Reprint: Mary Gilmore: Australia Old and New by Nettie Palmer

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We are accustomed to thinking of Australia as new, and so it is.

   "Last sea-thing dredged by Sailor Time from space"

is the first line of a famous sonnet on Australia by Bernard O'Dowd. Yet there have been moods, and there have been groups of people in which Australia has seemed to be already old, old with the oldest sorrows and views of the old lands. With some such mood affecting a group of people, the project of "New Australia" arose in the 'nineties, and Mary Gilmore, as a girl, was touched by that emotion and joined in the project. The idea of "New Australia" was not a reform here in Australia. It was a project of escape from conditions and limitations here. Led by William Lane, a large number of men and women sailed from Australia for Paraguay, where the Government had granted a tract of land for their colony, to be run on Socialistic lines. Mary Gilmore, an energetic and enthusiastic young teacher had expressed to Lane her interest in his ideas. He challenged her, saying that if she was as interested as that she would join them. She accepted his challenge, and joined the expedition. Later on she married one of the other members, and their son was born in Paraguay. The conditions of the settlement of "New Australia" and of its later born brother, "Cosme," are now a matter of history. The difficulties out-weighed the benefits; that is most people's conclusion. The result was failure; that is generally accepted. And yet Mary Gilmore is not alone in saying that the whole costly experience was well worth whatever any one put into it. To her it meant an extraordinary deepening of her youthful years, and nothing that happened later has been able to weaken her faith in life. Most of us hope that, whatever else Mary Gilmore may write, she will not fail to give us memoirs of her Paraguay years. She has always had an ear for names and an eye for the perception of character. Memoirs written by her would have a ring and vigour about them, full of meaning both to those who knew her dramatis personae and to those who did not. She has already shown her flair for this kind of reminiscence in notes and short sketches. I think particularly of the notes appended to her most recent book of verse, "The Tilted Cart." Modestly put out as a book of verse for recitation, "The Tilted Cart" carries with it a priceless appendix of annotations to the poems.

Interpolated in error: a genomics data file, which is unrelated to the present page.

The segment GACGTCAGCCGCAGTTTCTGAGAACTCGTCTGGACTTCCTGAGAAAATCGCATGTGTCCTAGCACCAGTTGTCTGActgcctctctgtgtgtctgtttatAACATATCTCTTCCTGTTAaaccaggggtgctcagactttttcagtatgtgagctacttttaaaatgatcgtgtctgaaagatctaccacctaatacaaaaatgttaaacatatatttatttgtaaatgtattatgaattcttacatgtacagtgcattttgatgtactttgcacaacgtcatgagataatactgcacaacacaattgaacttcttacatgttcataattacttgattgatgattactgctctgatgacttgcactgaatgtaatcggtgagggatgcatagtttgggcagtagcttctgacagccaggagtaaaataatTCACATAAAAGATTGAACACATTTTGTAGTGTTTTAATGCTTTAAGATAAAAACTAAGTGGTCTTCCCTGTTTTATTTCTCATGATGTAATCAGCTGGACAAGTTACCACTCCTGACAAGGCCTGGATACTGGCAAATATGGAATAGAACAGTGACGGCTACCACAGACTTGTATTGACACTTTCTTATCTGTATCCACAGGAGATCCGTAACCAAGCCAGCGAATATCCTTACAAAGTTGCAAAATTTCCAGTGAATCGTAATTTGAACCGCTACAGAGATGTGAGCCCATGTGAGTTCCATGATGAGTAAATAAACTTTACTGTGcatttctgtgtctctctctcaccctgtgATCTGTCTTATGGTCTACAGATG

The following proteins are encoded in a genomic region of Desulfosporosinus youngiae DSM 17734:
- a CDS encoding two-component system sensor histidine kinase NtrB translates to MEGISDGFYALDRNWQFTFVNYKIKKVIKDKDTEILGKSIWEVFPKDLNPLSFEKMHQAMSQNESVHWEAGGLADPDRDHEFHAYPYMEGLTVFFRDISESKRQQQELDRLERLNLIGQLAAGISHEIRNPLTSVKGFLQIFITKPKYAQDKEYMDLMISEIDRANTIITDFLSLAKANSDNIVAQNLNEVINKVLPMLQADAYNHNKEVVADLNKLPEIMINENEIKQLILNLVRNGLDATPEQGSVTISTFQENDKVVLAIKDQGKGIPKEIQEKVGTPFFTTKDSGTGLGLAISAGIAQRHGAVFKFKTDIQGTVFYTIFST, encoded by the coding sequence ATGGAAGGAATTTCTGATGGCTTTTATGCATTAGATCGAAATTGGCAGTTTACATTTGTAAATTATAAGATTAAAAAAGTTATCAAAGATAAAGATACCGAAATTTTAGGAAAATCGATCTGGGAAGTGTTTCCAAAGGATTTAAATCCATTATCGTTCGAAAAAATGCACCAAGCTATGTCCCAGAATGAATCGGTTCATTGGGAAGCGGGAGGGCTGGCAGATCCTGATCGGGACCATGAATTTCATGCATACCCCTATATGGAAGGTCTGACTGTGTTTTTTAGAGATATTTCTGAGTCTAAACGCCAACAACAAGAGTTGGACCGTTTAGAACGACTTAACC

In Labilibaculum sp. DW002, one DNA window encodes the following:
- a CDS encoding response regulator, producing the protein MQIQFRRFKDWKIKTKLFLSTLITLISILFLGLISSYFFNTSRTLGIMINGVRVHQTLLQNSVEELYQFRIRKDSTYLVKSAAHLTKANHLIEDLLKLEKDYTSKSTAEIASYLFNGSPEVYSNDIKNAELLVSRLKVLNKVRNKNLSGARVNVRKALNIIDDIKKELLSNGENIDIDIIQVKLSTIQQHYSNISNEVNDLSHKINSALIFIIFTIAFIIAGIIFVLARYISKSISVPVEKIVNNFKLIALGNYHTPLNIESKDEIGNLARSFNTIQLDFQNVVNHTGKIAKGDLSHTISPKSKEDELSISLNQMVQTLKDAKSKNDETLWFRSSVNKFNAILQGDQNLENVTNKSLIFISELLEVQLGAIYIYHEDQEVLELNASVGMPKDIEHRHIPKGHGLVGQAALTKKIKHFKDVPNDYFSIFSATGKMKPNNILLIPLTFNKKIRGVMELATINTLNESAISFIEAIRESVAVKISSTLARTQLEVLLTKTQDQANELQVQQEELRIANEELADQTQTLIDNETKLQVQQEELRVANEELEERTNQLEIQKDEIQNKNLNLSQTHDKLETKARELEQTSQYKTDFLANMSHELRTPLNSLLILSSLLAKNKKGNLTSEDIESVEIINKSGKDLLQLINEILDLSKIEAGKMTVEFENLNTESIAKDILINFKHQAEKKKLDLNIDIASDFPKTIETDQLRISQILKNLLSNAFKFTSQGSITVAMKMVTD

These notes are an account of recollected details from Mary Gilmore's childhood in a country district of New South Wales.  To this day she is chiefly associated with Goulburn, where she often lives.

A Woman Poet?

Returning, then, to our Australia, which we must call old, because it is not newer. Mary Gilmore settled again about 1900. Not that such an active woman is ever "settled." Her life is always being drawn out of her by the constant demands of others. Her poems are written in snatched leisure, not in a large calm. The wonder is that they are written at all. Mary Gilmore has seemed to make a principle, almost, of this expenditure of energies, dreading the extreme alternative, that of being a fixed stone and gathering moss! Perhaps a tiny recent poem of hers expresses what I mean -- and much more. It is:--

   The Tenancy.

   I shall go as my father went,
      A thousand plans in his mind,
   With something in hand unspent,
      When death lets fall the blind.

   I shall go as my mother went,
      The ink still wet on the line:
   I shall pay no rust as rent
      For the house that is mine.

There you have a characteristic poem of Mary Gilmore's, brief yet full. She never writes as if she remembered that verse was paid for at so much a line, never spins a single thought out to make a long piece that would look imposing!  But such a poem, of course does not show the whole of Mary Gilmore. It leaves out her most characteristic quality, that of a woman. I have been blamed sometimes for writing of "women poets," as if that were something less than "poets" in general. Perhaps I should have balanced it by using some expression like "men poets," which I dislike somehow. What I meant by a woman poet, though, is a poet who gives what a woman only could give. Mary Gilmore has done this again and again. Her early book of verse, "Marri'd," had for its title poem something that came as a revelation; just a few simple verses by a woman who feels restlessly happy in the sense of keeping house for the man she loves: